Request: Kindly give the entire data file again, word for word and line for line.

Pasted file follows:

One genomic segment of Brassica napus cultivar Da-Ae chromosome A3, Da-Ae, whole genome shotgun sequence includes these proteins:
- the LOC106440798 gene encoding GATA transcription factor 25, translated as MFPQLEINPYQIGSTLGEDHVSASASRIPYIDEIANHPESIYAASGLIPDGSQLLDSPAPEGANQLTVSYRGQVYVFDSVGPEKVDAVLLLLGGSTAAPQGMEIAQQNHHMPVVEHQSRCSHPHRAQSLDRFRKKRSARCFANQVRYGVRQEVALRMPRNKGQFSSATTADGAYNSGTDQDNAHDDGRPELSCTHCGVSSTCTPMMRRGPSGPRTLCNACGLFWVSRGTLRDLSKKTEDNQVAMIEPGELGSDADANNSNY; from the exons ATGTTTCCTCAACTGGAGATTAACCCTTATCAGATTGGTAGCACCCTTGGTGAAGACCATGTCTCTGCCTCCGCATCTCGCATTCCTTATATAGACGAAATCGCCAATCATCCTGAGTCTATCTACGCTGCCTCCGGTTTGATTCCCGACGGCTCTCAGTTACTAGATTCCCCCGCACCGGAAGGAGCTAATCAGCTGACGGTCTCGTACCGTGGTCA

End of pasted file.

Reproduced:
One genomic segment of Brassica napus cultivar Da-Ae chromosome A3, Da-Ae, whole genome shotgun sequence includes these proteins:
- the LOC106440798 gene encoding GATA transcription factor 25, translated as MFPQLEINPYQIGSTLGEDHVSASASRIPYIDEIANHPESIYAASGLIPDGSQLLDSPAPEGANQLTVSYRGQVYVFDSVGPEKVDAVLLLLGGSTAAPQGMEIAQQNHHMPVVEHQSRCSHPHRAQSLDRFRKKRSARCFANQVRYGVRQEVALRMPRNKGQFSSATTADGAYNSGTDQDNAHDDGRPELSCTHCGVSSTCTPMMRRGPSGPRTLCNACGLFWVSRGTLRDLSKKTEDNQVAMIEPGELGSDADANNSNY; from the exons ATGTTTCCTCAACTGGAGATTAACCCTTATCAGATTGGTAGCACCCTTGGTGAAGACCATGTCTCTGCCTCCGCATCTCGCATTCCTTATATAGACGAAATCGCCAATCATCCTGAGTCTATCTACGCTGCCTCCGGTTTGATTCCCGACGGCTCTCAGTTACTAGATTCCCCCGCACCGGAAGGAGCTAATCAGCTGACGGTCTCGTACCGTGGTCA